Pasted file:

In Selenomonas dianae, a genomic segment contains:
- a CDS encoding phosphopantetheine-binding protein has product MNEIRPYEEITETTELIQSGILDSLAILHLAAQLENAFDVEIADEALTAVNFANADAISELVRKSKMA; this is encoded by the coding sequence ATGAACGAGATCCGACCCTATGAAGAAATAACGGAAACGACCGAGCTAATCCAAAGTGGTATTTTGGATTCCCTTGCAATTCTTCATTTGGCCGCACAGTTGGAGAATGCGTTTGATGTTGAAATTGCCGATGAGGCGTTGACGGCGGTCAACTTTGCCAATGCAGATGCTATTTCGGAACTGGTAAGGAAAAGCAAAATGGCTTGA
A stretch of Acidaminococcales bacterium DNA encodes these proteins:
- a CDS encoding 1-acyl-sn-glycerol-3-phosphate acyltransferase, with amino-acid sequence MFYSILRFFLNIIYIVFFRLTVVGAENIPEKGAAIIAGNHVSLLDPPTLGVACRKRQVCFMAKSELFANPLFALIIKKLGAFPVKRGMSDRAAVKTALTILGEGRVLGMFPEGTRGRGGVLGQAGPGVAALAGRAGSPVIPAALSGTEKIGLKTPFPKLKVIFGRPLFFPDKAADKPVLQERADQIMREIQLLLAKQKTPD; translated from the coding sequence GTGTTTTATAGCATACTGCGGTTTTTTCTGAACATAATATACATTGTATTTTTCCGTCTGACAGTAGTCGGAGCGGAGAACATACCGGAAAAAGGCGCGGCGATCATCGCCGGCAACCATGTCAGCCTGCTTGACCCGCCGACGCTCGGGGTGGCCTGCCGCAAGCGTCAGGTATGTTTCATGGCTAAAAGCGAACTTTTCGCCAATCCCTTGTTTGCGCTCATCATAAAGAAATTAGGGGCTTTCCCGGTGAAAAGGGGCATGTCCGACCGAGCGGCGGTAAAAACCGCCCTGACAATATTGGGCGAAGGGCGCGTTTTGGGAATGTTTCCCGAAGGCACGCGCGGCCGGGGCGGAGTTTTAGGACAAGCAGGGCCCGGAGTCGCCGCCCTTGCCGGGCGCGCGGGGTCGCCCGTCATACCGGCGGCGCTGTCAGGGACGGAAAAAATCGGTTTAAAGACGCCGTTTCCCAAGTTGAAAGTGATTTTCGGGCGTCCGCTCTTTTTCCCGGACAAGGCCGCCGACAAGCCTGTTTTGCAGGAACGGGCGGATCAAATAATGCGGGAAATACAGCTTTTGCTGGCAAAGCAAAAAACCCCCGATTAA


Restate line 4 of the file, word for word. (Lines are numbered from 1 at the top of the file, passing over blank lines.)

- a CDS encoding 1-acyl-sn-glycerol-3-phosphate acyltransferase, with amino-acid sequence MFYSILRFFLNIIYIVFFRLTVVGAENIPEKGAAIIAGNHVSLLDPPTLGVACRKRQVCFMAKSELFANPLFALIIKKLGAFPVKRGMSDRAAVKTALTILGEGRVLGMFPEGTRGRGGVLGQAGPGVAALAGRAGSPVIPAALSGTEKIGLKTPFPKLKVIFGRPLFFPDKAADKPVLQERADQIMREIQLLLAKQKTPD; translated from the coding sequence GTGTTTTATAGCATACTGCGGTTTTTTCTGAACATAATATACATTGTATTTTTCCGTCTGACAGTAGTCGGAGCGGAGAACATACCGGAAAAAGGCGCGGCGATCATCGCCGGCAACCATGTCAGCCTGCTTGACCCGCCGACGCTCGGGGTGGCCTGCCGCAAGCGTCAGGTATGTTTCATGGCTAAAAGCGAACTTTTCGCCAATCCCTTGTTTGCGCTCATCATAAAGAAATTAGGGGCTTTCCCGGTGAAAAGGGGCATGTCCGACCGAGCGGCGGTAAAAACCGCCCTGACAATATTGGGCGAAGGGCGCGTTTTGGGAATGTTTCCCGAAGGCACGCGCGGCCGGGGCGGAGTTTTAGGACAAGCAGGGCCCGGAGTCGCCGCCCTTGCCGGGCGCGCGGGGTCGCCCGTCATACCGGCGGCGCTGTCAGGGACGGAAAAAATCGGTTTAAAGACGCCGTTTCCCAAGTTGAAAGTGATTTTCGGGCGTCCGCTCTTTTTCCCGGACAAGGCCGCCGACAAGCCTGTTTTGCAGGAACGGGCGGATCAAATAATGCGGGAAATACAGCTTTTGCTGGCAAAGCAAAAAACCCCCGATTAA